Wednesday, June 29, 2011

Chinese Wood Tables for Your Home

When an individual has their attention turned toward Asian home decor, one item that makes a room appear more Eastern in design is the classic Chinese hardwood table. In a Japanese decorating scheme, this may not be as applicable. However, in most Asian households the hardwood table is a distinct asset to the decorator. Since the Zhou dynasty (circa 1100-256 BCE), the ancient Chinese people had been sitting in cross legged postures on either mats or low platforms on ground level. This type of culture was in existence in China centuries before the time of Christ. It continued into the 7th century of the Tang dynasty (618-907 CE). However, by this time people had started sitting in chairs with their legs down. It was by this time period that a definite lifestyle was established based on elevated furniture. Therefore, tables had to also evolve with the times. So this is where the story of the Chinese hardwood table begins.

According to the Chinese tradition, tables are generally categorized into two major groups of "zhou" (tables with corner legs), and "an" (tables with recessed legs). There are also two sub-groups of "kang" tables and "ji" tables. Zhou tables can be waisted or waistless. The legs of the waisted tables always terminate into horse-hoof feet. The legs of the waistless ones are generally of circular section, splayed slightly outwards at the sides, and end with straight feet. Those with narrow or no waists are often strengthened with humpbacked stretchers or S-curved braces. In some instances, base stretchers are added. Generally speaking, the high waist is portioned with vertical braces. The top section of the front four legs are exposed to form corner vertical braces. Panels enclosed within the braces are carved with relief or openwork designs. The high waist is not only decorative but it also has a structural component to stabilize the legs.

An tables usually have flat ends or upturned flanges. They have two types of leg designs: one with free standing legs and the other with legs joined to low stretchers or base stretchers. Quite frequently, the latter construction has inserted panels of pierced or carved relief design installed within them at the sides. The legs are joined to the top with unmitred bridle joints. Long aprons are used to join the legs in front and at the rear to strengthen the top. The legs of this kind of Chinese table always splay a little bit outwards at the sides.

Aside from the physical distinctions in form and construction, an tables and zhou tables also have differences in terms of "spirituality." Most any physical action in relation to ban would suggest emotions being on a high level. For the Chinese, gently striking the an is a gesture used to express surprise or admiration. Likewise, etymological phrases in the Chinese language of a serious nature are derived from the character of an tables such as legal cases, trial of cases, proposal for discussion, and plans. The origin of these meanings are related to the historical fact that in the past the Chinese civil authority would usually sit behind an imposing an table with everted flanges to try cases. Zhou tables have never been used in this same way as an tables. This fact illustrates the higher status placed on an tables over zhou tables. For the same reason, altar tables used in temples and ancestral halls for worship were always impressive an tables with the same type of everted flanges.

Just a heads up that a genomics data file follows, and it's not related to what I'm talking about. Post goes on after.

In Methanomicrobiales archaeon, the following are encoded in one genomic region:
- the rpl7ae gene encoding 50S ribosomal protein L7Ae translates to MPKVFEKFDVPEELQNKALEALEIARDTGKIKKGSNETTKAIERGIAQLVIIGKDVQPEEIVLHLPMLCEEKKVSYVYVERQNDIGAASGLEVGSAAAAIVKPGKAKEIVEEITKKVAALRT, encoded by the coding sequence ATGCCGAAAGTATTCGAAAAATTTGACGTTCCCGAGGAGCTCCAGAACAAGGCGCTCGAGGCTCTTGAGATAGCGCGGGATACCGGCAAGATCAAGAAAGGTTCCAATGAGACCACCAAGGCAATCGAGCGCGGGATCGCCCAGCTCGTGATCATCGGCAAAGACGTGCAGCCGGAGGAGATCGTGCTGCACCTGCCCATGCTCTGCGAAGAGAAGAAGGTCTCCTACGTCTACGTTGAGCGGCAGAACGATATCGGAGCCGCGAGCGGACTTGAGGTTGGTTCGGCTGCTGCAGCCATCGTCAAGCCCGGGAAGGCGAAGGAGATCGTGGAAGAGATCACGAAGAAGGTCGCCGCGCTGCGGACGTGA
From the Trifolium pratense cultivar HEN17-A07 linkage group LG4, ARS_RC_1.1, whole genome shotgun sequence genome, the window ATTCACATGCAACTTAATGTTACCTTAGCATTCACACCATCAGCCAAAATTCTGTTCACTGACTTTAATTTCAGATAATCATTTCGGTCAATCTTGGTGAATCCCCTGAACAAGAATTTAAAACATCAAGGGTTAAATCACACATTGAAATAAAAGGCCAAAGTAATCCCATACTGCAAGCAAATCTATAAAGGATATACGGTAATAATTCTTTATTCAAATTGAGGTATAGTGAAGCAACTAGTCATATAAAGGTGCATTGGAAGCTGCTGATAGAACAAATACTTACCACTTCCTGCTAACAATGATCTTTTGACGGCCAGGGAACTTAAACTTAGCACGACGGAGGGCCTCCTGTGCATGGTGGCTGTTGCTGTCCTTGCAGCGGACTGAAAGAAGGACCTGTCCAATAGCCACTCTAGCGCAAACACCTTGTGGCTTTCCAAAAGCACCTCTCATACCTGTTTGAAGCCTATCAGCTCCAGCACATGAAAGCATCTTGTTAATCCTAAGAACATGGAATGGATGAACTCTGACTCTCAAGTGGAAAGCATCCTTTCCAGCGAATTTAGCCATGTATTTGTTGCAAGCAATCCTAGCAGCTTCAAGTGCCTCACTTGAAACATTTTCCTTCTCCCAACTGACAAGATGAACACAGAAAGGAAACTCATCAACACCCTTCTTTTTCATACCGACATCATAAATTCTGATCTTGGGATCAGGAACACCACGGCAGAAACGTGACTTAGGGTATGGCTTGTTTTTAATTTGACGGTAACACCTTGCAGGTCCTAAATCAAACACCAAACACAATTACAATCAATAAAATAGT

Chinese hardwood tables are regarded by their form and function. These tables can be divided into the following types: square tables (fan zhuo), long narrow tables (tiao-zhuo), broad long tables (hua-zhuo), semicircular tables, circular tables, game tables, altar tables, qin tables, narrow tables with drawers, low tables, and stands. It is true that the tables of the Ming and Qing dynasties are very broad in their variety. While some of them are for specific purposes, many of them are multifunctional and adapt well. The strength of the hardwood tables, refined joints, the technical virtue, and the input of designs from literati clients, granted the ancient cabinet makers power to produce the simple, elegant Ming-style furniture as well as the stately Qing-style furniture. What is most important though is that the cabinet makers, no matter where they came from, followed the traditional rules for construction very strictly. This fact preserves the uniformity of both the form and structure of classical Chinese furniture.

The Asian home is therefore quite enriched by the presence of a classical-styled Chinese hardwood table. Such a table brings the ancient elegance of the past into the contemporary home or office most effectively. If one is looking to create this type of spiritual aroma in their decorating scheme, this writer strongly commends an investment in a high quality Chinese wood table. A thoughtful Asian home decorator will immediately recognize the tremendous value!

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